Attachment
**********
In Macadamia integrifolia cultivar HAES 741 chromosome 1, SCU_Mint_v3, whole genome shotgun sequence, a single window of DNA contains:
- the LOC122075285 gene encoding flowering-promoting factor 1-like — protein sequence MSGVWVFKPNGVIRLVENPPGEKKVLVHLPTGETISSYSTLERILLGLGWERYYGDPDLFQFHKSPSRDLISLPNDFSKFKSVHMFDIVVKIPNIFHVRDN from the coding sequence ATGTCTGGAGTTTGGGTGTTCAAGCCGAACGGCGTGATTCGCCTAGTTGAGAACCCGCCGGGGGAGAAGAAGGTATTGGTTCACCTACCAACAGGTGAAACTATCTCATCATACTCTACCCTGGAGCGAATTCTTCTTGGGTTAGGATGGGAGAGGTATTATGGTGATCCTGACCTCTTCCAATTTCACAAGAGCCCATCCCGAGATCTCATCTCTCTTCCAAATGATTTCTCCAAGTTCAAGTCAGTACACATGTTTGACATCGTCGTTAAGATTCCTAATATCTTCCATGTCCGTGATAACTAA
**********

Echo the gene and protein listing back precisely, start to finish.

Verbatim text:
In Macadamia integrifolia cultivar HAES 741 chromosome 1, SCU_Mint_v3, whole genome shotgun sequence, a single window of DNA contains:
- the LOC122075285 gene encoding flowering-promoting factor 1-like — protein sequence MSGVWVFKPNGVIRLVENPPGEKKVLVHLPTGETISSYSTLERILLGLGWERYYGDPDLFQFHKSPSRDLISLPNDFSKFKSVHMFDIVVKIPNIFHVRDN from the coding sequence ATGTCTGGAGTTTGGGTGTTCAAGCCGAACGGCGTGATTCGCCTAGTTGAGAACCCGCCGGGGGAGAAGAAGGTATTGGTTCACCTACCAACAGGTGAAACTATCTCATCATACTCTACCCTGGAGCGAATTCTTCTTGGGTTAGGATGGGAGAGGTATTATGGTGATCCTGACCTCTTCCAATTTCACAAGAGCCCATCCCGAGATCTCATCTCTCTTCCAAATGATTTCTCCAAGTTCAAGTCAGTACACATGTTTGACATCGTCGTTAAGATTCCTAATATCTTCCATGTCCGTGATAACTAA